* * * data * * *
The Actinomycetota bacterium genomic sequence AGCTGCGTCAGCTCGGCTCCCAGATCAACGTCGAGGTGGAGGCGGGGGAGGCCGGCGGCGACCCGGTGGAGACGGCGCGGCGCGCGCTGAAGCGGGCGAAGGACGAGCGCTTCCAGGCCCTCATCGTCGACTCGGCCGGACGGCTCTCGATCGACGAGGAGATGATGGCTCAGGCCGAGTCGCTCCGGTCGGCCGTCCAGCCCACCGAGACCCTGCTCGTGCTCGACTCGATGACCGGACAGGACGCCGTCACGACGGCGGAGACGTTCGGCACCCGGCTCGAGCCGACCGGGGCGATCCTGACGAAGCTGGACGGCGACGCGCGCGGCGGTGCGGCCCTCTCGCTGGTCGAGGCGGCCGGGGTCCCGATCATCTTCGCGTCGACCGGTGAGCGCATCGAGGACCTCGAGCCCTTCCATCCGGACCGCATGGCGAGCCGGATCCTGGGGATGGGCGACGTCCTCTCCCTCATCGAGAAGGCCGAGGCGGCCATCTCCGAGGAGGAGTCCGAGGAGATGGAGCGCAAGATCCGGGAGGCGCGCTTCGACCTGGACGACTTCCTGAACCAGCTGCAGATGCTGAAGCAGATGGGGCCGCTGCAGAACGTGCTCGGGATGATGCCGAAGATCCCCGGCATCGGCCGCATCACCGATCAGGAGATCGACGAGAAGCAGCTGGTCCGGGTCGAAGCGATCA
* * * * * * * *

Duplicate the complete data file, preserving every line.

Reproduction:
The Actinomycetota bacterium genomic sequence AGCTGCGTCAGCTCGGCTCCCAGATCAACGTCGAGGTGGAGGCGGGGGAGGCCGGCGGCGACCCGGTGGAGACGGCGCGGCGCGCGCTGAAGCGGGCGAAGGACGAGCGCTTCCAGGCCCTCATCGTCGACTCGGCCGGACGGCTCTCGATCGACGAGGAGATGATGGCTCAGGCCGAGTCGCTCCGGTCGGCCGTCCAGCCCACCGAGACCCTGCTCGTGCTCGACTCGATGACCGGACAGGACGCCGTCACGACGGCGGAGACGTTCGGCACCCGGCTCGAGCCGACCGGGGCGATCCTGACGAAGCTGGACGGCGACGCGCGCGGCGGTGCGGCCCTCTCGCTGGTCGAGGCGGCCGGGGTCCCGATCATCTTCGCGTCGACCGGTGAGCGCATCGAGGACCTCGAGCCCTTCCATCCGGACCGCATGGCGAGCCGGATCCTGGGGATGGGCGACGTCCTCTCCCTCATCGAGAAGGCCGAGGCGGCCATCTCCGAGGAGGAGTCCGAGGAGATGGAGCGCAAGATCCGGGAGGCGCGCTTCGACCTGGACGACTTCCTGAACCAGCTGCAGATGCTGAAGCAGATGGGGCCGCTGCAGAACGTGCTCGGGATGATGCCGAAGATCCCCGGCATCGGCCGCATCACCGATCAGGAGATCGACGAGAAGCAGCTGGTCCGGGTCGAAGCGATCA